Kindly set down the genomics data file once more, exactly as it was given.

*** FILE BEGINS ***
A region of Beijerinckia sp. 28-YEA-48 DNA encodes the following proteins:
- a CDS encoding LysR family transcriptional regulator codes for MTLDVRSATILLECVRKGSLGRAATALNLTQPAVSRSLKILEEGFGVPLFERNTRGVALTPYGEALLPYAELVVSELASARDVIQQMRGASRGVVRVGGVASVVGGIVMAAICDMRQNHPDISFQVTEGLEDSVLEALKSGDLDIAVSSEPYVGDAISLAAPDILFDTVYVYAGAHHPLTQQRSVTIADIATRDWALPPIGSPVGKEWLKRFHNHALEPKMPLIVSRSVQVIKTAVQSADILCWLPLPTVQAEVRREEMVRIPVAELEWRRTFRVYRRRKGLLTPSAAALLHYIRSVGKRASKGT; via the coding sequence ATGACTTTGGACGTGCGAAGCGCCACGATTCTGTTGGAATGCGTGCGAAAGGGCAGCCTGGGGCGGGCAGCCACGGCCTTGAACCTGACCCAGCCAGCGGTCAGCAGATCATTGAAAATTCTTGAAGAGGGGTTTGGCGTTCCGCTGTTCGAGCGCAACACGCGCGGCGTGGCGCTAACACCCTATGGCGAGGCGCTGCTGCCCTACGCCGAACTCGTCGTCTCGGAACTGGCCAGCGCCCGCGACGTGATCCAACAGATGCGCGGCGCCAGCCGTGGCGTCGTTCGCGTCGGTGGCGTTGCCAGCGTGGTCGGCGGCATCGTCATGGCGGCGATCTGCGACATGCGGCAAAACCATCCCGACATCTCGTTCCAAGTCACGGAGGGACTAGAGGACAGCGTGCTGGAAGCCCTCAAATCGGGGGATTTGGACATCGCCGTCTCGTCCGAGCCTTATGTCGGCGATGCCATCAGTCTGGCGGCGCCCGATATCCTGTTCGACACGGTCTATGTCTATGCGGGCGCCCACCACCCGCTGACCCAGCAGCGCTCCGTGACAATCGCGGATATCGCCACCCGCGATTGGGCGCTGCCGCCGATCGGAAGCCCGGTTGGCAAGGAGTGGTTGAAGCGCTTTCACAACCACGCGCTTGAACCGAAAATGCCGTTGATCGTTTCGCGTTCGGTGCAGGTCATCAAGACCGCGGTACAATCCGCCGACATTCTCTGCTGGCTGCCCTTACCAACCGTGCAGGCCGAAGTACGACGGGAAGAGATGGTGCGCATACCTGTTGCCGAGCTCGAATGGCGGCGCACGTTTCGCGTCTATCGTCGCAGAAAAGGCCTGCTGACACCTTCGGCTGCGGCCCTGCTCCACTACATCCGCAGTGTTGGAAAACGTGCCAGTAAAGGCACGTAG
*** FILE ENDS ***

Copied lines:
A region of Beijerinckia sp. 28-YEA-48 DNA encodes the following proteins:
- a CDS encoding LysR family transcriptional regulator codes for MTLDVRSATILLECVRKGSLGRAATALNLTQPAVSRSLKILEEGFGVPLFERNTRGVALTPYGEALLPYAELVVSELASARDVIQQMRGASRGVVRVGGVASVVGGIVMAAICDMRQNHPDISFQVTEGLEDSVLEALKSGDLDIAVSSEPYVGDAISLAAPDILFDTVYVYAGAHHPLTQQRSVTIADIATRDWALPPIGSPVGKEWLKRFHNHALEPKMPLIVSRSVQVIKTAVQSADILCWLPLPTVQAEVRREEMVRIPVAELEWRRTFRVYRRRKGLLTPSAAALLHYIRSVGKRASKGT; via the coding sequence ATGACTTTGGACGTGCGAAGCGCCACGATTCTGTTGGAATGCGTGCGAAAGGGCAGCCTGGGGCGGGCAGCCACGGCCTTGAACCTGACCCAGCCAGCGGTCAGCAGATCATTGAAAATTCTTGAAGAGGGGTTTGGCGTTCCGCTGTTCGAGCGCAACACGCGCGGCGTGGCGCTAACACCCTATGGCGAGGCGCTGCTGCCCTACGCCGAACTCGTCGTCTCGGAACTGGCCAGCGCCCGCGACGTGATCCAACAGATGCGCGGCGCCAGCCGTGGCGTCGTTCGCGTCGGTGGCGTTGCCAGCGTGGTCGGCGGCATCGTCATGGCGGCGATCTGCGACATGCGGCAAAACCATCCCGACATCTCGTTCCAAGTCACGGAGGGACTAGAGGACAGCGTGCTGGAAGCCCTCAAATCGGGGGATTTGGACATCGCCGTCTCGTCCGAGCCTTATGTCGGCGATGCCATCAGTCTGGCGGCGCCCGATATCCTGTTCGACACGGTCTATGTCTATGCGGGCGCCCACCACCCGCTGACCCAGCAGCGCTCCGTGACAATCGCGGATATCGCCACCCGCGATTGGGCGCTGCCGCCGATCGGAAGCCCGGTTGGCAAGGAGTGGTTGAAGCGCTTTCACAACCACGCGCTTGAACCGAAAATGCCGTTGATCGTTTCGCGTTCGGTGCAGGTCATCAAGACCGCGGTACAATCCGCCGACATTCTCTGCTGGCTGCCCTTACCAACCGTGCAGGCCGAAGTACGACGGGAAGAGATGGTGCGCATACCTGTTGCCGAGCTCGAATGGCGGCGCACGTTTCGCGTCTATCGTCGCAGAAAAGGCCTGCTGACACCTTCGGCTGCGGCCCTGCTCCACTACATCCGCAGTGTTGGAAAACGTGCCAGTAAAGGCACGTAG